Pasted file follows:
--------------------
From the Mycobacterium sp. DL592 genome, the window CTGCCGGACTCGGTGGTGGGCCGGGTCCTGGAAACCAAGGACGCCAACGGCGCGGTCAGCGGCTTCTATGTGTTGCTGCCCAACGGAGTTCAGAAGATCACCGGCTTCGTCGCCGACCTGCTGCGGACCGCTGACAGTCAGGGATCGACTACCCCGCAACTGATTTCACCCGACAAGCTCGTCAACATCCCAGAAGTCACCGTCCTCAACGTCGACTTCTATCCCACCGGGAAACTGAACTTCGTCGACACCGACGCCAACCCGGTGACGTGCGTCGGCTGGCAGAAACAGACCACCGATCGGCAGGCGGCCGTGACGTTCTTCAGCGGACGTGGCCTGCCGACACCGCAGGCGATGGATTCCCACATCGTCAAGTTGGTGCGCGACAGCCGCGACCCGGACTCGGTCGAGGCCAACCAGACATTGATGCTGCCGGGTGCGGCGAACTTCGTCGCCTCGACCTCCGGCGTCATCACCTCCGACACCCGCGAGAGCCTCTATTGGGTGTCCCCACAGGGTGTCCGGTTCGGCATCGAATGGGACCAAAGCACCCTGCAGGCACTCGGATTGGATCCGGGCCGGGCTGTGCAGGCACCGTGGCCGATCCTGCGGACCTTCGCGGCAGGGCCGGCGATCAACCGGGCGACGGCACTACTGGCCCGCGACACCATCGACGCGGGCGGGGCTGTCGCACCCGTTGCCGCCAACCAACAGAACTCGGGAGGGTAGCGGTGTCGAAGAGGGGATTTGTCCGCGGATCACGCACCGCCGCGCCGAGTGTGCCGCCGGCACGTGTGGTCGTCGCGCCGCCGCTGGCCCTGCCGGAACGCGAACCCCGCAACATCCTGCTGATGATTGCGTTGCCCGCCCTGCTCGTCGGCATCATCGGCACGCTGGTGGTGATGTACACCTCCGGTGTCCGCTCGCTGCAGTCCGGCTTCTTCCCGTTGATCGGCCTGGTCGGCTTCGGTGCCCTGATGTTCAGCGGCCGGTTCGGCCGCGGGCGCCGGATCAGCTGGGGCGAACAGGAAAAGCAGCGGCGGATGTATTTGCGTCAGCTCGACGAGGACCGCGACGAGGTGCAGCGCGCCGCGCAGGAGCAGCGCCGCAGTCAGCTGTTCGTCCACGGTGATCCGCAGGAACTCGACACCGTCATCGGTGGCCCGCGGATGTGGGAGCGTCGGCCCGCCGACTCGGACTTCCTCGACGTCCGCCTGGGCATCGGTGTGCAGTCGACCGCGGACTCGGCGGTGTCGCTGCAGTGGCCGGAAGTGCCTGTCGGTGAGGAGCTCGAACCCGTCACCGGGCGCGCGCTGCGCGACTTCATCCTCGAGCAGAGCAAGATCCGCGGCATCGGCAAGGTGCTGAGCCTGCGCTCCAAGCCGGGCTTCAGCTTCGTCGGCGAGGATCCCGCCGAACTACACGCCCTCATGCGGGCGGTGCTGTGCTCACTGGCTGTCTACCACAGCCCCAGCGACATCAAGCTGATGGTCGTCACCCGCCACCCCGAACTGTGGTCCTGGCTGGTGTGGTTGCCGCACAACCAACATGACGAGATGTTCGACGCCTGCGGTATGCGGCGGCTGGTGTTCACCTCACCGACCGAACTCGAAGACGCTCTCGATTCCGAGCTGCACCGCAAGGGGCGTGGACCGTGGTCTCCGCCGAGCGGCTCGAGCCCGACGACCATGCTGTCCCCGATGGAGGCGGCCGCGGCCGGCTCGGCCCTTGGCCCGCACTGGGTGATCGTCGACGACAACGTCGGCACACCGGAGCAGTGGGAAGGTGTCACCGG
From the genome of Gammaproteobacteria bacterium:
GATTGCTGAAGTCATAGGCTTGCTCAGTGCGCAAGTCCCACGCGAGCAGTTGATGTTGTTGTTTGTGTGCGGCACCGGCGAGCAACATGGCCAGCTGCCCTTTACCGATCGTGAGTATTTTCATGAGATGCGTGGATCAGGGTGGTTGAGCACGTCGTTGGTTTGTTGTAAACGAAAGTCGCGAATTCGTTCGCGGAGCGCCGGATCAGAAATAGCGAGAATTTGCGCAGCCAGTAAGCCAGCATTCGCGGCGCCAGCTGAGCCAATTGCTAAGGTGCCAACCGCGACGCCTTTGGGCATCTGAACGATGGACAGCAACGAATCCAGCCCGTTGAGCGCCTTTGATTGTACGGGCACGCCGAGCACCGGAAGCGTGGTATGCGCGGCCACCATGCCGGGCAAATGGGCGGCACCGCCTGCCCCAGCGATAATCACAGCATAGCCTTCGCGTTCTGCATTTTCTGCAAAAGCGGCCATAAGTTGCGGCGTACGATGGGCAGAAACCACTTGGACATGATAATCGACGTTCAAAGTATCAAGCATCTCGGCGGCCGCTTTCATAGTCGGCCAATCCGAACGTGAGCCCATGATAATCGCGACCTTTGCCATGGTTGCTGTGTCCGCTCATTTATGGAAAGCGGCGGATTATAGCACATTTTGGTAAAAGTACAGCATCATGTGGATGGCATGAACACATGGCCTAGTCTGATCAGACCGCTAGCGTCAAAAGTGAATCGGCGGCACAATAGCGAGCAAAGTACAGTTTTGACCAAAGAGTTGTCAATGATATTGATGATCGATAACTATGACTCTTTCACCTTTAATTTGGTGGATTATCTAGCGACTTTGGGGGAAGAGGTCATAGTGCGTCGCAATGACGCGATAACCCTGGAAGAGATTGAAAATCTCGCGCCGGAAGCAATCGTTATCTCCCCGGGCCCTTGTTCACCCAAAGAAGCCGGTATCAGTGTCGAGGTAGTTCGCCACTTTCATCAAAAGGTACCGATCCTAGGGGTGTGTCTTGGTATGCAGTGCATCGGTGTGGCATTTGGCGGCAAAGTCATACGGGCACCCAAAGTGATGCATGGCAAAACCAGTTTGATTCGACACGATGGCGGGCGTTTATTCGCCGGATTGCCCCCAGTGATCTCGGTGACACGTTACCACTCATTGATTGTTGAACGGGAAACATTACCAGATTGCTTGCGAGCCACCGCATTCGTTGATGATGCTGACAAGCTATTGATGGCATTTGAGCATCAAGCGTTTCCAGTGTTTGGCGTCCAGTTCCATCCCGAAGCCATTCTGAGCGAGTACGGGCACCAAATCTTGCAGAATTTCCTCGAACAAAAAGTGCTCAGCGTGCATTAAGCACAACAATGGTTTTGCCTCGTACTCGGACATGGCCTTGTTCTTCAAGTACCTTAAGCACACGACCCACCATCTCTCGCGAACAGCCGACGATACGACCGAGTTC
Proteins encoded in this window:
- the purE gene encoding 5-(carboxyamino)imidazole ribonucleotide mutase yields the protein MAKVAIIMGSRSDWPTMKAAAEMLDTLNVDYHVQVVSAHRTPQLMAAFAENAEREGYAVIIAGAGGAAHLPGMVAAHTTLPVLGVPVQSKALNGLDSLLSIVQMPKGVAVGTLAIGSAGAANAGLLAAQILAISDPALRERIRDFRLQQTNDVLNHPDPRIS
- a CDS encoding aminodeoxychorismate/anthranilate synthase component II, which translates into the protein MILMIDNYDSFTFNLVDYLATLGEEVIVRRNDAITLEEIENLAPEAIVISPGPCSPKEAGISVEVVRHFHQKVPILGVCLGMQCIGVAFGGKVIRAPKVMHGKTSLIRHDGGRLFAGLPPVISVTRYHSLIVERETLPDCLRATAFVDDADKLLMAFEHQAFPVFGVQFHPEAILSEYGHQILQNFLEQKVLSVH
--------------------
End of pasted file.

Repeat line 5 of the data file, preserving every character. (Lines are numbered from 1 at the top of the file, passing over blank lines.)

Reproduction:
- the purE gene encoding 5-(carboxyamino)imidazole ribonucleotide mutase yields the protein MAKVAIIMGSRSDWPTMKAAAEMLDTLNVDYHVQVVSAHRTPQLMAAFAENAEREGYAVIIAGAGGAAHLPGMVAAHTTLPVLGVPVQSKALNGLDSLLSIVQMPKGVAVGTLAIGSAGAANAGLLAAQILAISDPALRERIRDFRLQQTNDVLNHPDPRIS